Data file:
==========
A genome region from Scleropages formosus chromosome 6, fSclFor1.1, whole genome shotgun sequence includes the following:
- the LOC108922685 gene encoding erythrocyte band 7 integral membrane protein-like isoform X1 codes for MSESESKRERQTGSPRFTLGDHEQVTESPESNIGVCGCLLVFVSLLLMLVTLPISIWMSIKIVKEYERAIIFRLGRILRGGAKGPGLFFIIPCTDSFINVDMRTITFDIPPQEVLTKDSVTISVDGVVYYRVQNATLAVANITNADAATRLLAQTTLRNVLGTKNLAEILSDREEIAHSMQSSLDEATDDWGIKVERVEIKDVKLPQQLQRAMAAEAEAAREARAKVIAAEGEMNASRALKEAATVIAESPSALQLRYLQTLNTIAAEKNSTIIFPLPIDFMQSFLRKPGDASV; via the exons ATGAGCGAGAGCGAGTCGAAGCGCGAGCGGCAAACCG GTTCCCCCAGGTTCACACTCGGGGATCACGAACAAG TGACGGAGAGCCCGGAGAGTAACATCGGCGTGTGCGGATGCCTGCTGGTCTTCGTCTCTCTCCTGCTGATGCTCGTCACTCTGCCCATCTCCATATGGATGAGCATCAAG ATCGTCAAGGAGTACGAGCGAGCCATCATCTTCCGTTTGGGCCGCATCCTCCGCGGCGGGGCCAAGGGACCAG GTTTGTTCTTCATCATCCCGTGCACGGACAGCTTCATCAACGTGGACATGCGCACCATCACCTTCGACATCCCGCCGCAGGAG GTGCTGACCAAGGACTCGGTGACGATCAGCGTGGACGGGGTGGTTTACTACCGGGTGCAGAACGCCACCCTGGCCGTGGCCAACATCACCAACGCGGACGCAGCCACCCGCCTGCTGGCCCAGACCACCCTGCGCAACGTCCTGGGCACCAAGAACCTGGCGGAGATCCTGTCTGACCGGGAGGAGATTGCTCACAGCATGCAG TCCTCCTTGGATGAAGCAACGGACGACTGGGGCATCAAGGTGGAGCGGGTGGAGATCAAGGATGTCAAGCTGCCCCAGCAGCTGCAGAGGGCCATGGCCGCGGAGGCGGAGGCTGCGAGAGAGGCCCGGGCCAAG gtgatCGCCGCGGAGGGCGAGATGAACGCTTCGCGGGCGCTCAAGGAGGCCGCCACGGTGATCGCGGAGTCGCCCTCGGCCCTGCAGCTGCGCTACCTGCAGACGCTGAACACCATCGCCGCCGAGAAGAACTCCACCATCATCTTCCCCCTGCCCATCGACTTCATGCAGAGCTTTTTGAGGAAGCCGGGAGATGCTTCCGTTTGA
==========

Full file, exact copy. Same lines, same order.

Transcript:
A genome region from Scleropages formosus chromosome 6, fSclFor1.1, whole genome shotgun sequence includes the following:
- the LOC108922685 gene encoding erythrocyte band 7 integral membrane protein-like isoform X1 codes for MSESESKRERQTGSPRFTLGDHEQVTESPESNIGVCGCLLVFVSLLLMLVTLPISIWMSIKIVKEYERAIIFRLGRILRGGAKGPGLFFIIPCTDSFINVDMRTITFDIPPQEVLTKDSVTISVDGVVYYRVQNATLAVANITNADAATRLLAQTTLRNVLGTKNLAEILSDREEIAHSMQSSLDEATDDWGIKVERVEIKDVKLPQQLQRAMAAEAEAAREARAKVIAAEGEMNASRALKEAATVIAESPSALQLRYLQTLNTIAAEKNSTIIFPLPIDFMQSFLRKPGDASV; via the exons ATGAGCGAGAGCGAGTCGAAGCGCGAGCGGCAAACCG GTTCCCCCAGGTTCACACTCGGGGATCACGAACAAG TGACGGAGAGCCCGGAGAGTAACATCGGCGTGTGCGGATGCCTGCTGGTCTTCGTCTCTCTCCTGCTGATGCTCGTCACTCTGCCCATCTCCATATGGATGAGCATCAAG ATCGTCAAGGAGTACGAGCGAGCCATCATCTTCCGTTTGGGCCGCATCCTCCGCGGCGGGGCCAAGGGACCAG GTTTGTTCTTCATCATCCCGTGCACGGACAGCTTCATCAACGTGGACATGCGCACCATCACCTTCGACATCCCGCCGCAGGAG GTGCTGACCAAGGACTCGGTGACGATCAGCGTGGACGGGGTGGTTTACTACCGGGTGCAGAACGCCACCCTGGCCGTGGCCAACATCACCAACGCGGACGCAGCCACCCGCCTGCTGGCCCAGACCACCCTGCGCAACGTCCTGGGCACCAAGAACCTGGCGGAGATCCTGTCTGACCGGGAGGAGATTGCTCACAGCATGCAG TCCTCCTTGGATGAAGCAACGGACGACTGGGGCATCAAGGTGGAGCGGGTGGAGATCAAGGATGTCAAGCTGCCCCAGCAGCTGCAGAGGGCCATGGCCGCGGAGGCGGAGGCTGCGAGAGAGGCCCGGGCCAAG gtgatCGCCGCGGAGGGCGAGATGAACGCTTCGCGGGCGCTCAAGGAGGCCGCCACGGTGATCGCGGAGTCGCCCTCGGCCCTGCAGCTGCGCTACCTGCAGACGCTGAACACCATCGCCGCCGAGAAGAACTCCACCATCATCTTCCCCCTGCCCATCGACTTCATGCAGAGCTTTTTGAGGAAGCCGGGAGATGCTTCCGTTTGA